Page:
Tapestry of Voices : 2005 National Poetry Month Festival
2005 Boston National Poetry Month Festival—View From the Inside
by Doug Holder dougholder.someothermagazine.com
During the “cruelest month,” when I was sitting at the book table at the Boston National Poetry Festival, a homeless guy asked me, “What’s a poet, anyway?”
I must admit I was at a loss to answer him.
He seemed a bit peeved at my failure to articulate what I was, and the conversation went downhill from there. But this down-at-the-heels gentleman had a good question.
Asking what a poet is, that’s like asking what life is. One possible answer is a reporter of life, in all its beauty and ugliness. Her or his reports come from the front in heightened, lyrical language that speaks to what those of us away from the strife want to say, but can't express. A good poet, that is.
Poets as people are for the most part like anyone else, except they tend to write better. Just look at this year’s festival. There were 56 poets in one place, at one general time, strutting their stuff, books, and poems or looking for a gig. At the reception before the festival, they exchanged witty banter, dropped names, and networked like they were at any corporate shindig. Some were dressed in Brooks Brothers, others in jeans, others in peasant skirts. They wore Rolexes on their wrists, or rings in their noses or tongues. Just like anyone else.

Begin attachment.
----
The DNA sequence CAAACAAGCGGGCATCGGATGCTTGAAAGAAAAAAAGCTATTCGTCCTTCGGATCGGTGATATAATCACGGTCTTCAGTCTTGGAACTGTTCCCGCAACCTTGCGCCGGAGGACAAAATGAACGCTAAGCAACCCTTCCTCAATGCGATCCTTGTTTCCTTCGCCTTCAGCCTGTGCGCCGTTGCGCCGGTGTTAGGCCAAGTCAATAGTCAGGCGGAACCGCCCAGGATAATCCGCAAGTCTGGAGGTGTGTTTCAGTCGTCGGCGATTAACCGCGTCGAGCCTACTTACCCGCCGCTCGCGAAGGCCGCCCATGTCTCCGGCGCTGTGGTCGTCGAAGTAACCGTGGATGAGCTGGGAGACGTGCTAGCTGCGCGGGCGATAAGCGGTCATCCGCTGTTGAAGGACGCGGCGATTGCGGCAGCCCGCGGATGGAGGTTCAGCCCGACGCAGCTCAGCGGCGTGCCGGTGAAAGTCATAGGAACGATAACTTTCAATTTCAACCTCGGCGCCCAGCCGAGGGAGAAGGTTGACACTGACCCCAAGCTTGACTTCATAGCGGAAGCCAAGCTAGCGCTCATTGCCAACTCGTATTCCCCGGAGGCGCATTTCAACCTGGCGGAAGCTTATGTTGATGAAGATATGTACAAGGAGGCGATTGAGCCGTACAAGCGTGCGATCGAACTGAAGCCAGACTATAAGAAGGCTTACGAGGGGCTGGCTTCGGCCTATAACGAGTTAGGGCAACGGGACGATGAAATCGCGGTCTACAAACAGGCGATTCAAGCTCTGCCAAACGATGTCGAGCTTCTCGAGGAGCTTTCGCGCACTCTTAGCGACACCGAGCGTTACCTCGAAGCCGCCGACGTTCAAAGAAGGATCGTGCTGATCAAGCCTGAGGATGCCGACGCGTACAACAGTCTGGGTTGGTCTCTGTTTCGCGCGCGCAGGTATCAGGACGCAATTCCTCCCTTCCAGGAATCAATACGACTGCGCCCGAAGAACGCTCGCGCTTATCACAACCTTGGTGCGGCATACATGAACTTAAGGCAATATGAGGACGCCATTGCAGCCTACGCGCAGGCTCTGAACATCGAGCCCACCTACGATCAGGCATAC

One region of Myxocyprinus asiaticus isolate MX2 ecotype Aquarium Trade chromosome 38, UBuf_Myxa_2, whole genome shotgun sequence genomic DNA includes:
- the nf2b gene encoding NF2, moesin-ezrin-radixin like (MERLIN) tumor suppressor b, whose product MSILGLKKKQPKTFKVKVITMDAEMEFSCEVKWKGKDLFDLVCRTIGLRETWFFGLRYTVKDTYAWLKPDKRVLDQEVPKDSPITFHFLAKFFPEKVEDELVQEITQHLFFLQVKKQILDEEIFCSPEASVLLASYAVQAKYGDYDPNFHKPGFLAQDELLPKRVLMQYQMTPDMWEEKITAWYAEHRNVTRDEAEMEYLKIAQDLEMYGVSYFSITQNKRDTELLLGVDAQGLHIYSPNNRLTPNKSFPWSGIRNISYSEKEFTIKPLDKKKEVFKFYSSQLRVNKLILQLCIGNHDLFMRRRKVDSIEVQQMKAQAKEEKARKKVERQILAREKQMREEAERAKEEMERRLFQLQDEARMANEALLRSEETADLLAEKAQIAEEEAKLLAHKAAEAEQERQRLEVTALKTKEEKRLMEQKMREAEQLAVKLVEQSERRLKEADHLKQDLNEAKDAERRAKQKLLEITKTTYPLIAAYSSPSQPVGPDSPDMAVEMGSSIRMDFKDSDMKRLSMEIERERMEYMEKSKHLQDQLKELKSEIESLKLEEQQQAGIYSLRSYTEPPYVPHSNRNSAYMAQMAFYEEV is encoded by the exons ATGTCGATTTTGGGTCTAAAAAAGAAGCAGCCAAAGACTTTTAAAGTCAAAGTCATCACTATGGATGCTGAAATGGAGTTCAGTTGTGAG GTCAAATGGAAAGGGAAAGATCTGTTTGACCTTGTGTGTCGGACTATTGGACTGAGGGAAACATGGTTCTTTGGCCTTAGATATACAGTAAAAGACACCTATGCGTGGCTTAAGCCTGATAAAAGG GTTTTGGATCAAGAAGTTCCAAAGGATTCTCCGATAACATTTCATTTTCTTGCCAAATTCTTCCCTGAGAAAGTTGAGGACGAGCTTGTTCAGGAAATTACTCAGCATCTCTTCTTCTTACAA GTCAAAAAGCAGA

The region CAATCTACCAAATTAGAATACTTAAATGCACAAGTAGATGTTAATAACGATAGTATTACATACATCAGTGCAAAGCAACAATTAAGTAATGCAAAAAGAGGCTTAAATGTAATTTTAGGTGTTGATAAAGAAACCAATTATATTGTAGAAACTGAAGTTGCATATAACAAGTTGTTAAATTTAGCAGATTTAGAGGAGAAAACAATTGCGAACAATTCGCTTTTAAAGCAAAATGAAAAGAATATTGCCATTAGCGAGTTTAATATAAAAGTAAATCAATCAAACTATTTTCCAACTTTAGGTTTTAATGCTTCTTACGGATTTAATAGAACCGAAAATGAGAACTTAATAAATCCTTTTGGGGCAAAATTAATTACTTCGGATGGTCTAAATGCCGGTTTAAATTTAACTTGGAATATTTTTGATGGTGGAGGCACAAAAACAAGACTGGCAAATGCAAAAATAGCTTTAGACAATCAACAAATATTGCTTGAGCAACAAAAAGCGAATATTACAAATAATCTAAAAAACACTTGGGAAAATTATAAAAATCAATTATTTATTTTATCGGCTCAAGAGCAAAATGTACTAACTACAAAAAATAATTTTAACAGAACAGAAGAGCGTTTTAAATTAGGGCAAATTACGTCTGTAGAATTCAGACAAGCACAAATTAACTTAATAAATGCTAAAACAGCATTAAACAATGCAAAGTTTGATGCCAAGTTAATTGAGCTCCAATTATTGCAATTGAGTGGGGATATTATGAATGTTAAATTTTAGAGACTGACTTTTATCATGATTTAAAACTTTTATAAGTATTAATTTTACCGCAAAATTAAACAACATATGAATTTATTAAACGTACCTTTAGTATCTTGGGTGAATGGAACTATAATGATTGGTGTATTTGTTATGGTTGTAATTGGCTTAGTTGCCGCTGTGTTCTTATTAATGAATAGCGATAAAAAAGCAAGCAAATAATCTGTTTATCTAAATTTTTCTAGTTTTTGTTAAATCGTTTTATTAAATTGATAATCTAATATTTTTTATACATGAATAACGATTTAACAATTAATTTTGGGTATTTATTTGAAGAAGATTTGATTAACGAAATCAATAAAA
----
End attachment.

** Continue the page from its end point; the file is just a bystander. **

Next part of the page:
Equally varied were their styles, as many as one would find displayed in a glossy fashion magazine. Some performed like preachers, disbursing fire and brimstone, while others wallowed in morbid self-reflections. Some even danced and unapologetically celebrated life.
Doug Holder * This article originally appeared in someothermagazine.com